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With inflammation showing up after a short return to gluten, that seems to point to celiac, as does the low IGA and vit D. Low IGA is a red flag. Personally, I wouldn't make myself sick just to get the dx. Your dr sounds fairly reasonable, and I would just call yourself a celiac and go with it. I would however get any immediate family tested before THEY try the diet.

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Dr. Vikki Petersen highlights some of these...

Dr. Vikki Petersen is not what I would call a credible source. She certainly has an agenda she is pursuing. When I have problems with my digestion, I *ALWAYS* consult with a chiropractor--Not! :rolleyes:

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Dr. Vikki Petersen is not what I would call a credible source. She certainly has an agenda she is pursuing. ...

...

Well Oscar, I'm not sure what "agenda" you could be referring to, beyond helping ppl whose problems aren't solved by their PCP's & GI's mainstream medical thought processes.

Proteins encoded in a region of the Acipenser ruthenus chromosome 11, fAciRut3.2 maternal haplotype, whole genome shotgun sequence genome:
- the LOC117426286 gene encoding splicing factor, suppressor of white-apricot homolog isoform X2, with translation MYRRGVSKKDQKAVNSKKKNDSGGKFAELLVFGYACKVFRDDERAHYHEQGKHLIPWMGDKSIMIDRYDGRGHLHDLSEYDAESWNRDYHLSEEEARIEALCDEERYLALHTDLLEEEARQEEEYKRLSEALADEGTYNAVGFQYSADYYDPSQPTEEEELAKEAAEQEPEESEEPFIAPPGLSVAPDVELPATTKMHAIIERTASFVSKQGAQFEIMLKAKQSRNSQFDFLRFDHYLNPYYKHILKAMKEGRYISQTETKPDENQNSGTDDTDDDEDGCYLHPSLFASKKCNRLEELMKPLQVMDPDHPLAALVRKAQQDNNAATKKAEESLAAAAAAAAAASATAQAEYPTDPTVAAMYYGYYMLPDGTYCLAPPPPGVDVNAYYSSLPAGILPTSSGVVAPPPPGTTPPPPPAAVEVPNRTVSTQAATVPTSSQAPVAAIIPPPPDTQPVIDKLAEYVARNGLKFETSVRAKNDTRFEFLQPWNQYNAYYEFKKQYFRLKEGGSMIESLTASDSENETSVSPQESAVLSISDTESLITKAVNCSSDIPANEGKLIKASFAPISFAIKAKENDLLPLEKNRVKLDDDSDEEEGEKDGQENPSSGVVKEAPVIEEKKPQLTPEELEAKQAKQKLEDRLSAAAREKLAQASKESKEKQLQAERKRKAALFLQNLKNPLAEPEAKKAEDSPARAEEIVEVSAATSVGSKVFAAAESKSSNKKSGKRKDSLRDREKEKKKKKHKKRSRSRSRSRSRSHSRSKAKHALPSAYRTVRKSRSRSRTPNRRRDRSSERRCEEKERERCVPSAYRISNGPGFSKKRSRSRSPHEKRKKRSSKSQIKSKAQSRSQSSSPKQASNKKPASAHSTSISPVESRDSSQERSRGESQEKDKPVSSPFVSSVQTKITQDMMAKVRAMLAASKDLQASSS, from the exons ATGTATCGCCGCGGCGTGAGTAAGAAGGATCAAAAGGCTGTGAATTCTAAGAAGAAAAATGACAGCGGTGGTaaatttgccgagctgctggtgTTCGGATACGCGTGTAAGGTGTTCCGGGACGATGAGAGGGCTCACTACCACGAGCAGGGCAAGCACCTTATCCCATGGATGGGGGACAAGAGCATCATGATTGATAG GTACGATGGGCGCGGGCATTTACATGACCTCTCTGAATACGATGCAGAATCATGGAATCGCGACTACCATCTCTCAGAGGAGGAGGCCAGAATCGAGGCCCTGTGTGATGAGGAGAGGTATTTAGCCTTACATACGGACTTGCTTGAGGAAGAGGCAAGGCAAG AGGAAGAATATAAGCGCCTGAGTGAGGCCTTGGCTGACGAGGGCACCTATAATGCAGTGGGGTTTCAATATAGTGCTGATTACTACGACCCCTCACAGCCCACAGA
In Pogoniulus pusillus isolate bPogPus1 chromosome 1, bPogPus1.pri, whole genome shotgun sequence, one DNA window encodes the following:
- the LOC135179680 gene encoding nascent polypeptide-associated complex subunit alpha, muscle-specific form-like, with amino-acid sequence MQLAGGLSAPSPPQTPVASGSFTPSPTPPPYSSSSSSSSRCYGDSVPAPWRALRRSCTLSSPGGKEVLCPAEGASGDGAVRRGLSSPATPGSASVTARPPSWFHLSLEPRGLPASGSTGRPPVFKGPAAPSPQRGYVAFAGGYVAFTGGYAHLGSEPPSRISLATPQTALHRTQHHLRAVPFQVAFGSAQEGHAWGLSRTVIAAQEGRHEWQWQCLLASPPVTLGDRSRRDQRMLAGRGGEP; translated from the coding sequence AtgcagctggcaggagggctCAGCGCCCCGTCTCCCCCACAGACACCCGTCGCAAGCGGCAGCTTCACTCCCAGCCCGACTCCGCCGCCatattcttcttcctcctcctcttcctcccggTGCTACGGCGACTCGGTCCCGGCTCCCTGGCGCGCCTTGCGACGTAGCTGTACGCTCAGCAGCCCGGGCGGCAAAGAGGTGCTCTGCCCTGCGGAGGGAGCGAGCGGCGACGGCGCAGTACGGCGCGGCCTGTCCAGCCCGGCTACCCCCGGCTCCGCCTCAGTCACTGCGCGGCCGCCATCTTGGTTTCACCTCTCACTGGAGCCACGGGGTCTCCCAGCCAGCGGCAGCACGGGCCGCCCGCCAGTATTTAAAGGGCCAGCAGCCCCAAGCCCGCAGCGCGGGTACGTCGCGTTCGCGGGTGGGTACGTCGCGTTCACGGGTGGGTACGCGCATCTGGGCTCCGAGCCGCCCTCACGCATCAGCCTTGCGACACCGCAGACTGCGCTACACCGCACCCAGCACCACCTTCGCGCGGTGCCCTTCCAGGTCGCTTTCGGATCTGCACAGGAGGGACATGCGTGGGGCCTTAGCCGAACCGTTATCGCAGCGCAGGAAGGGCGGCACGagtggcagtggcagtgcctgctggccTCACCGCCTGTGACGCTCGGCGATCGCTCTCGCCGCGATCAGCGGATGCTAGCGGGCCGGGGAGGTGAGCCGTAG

Don't we see ppl on the forums every day who've been failed by their MDs?

"IBS, here's a rest-of-your-life daily pill"

"You're fine, but should maybe see a therapist"

"Can't be celiac, you're not wasting away w/ constant D"

The only agenda I get from them is in trying to fill a gap in conventional medicine, and helping the ppl whose MDs can't or won't help them get healthy.

I should probably mention that I was a patient at their (Drs Rick & Vikki Peterson) Sunnyvale, CA facility and am more than a little familiar w/ what they do & who they really are.

If I'd been lucky enough to go to them early on in my tale of unhealthy woe, I may have been able to completely avoid the worst 7 yrs of my life. Would probably even still own my home. (pffft! I still say "my")

On the notion of credibility, the celiac.com resident expert/author Ron Hoggan appears to disagree w/ your assessment.

The information contained in The Gluten Effect is very valuable and the interpretation of the research is unusually insightful. The authors have also melded a large array of apparently disparate information into a cohesive body of helpful information. The detailed examination of gluten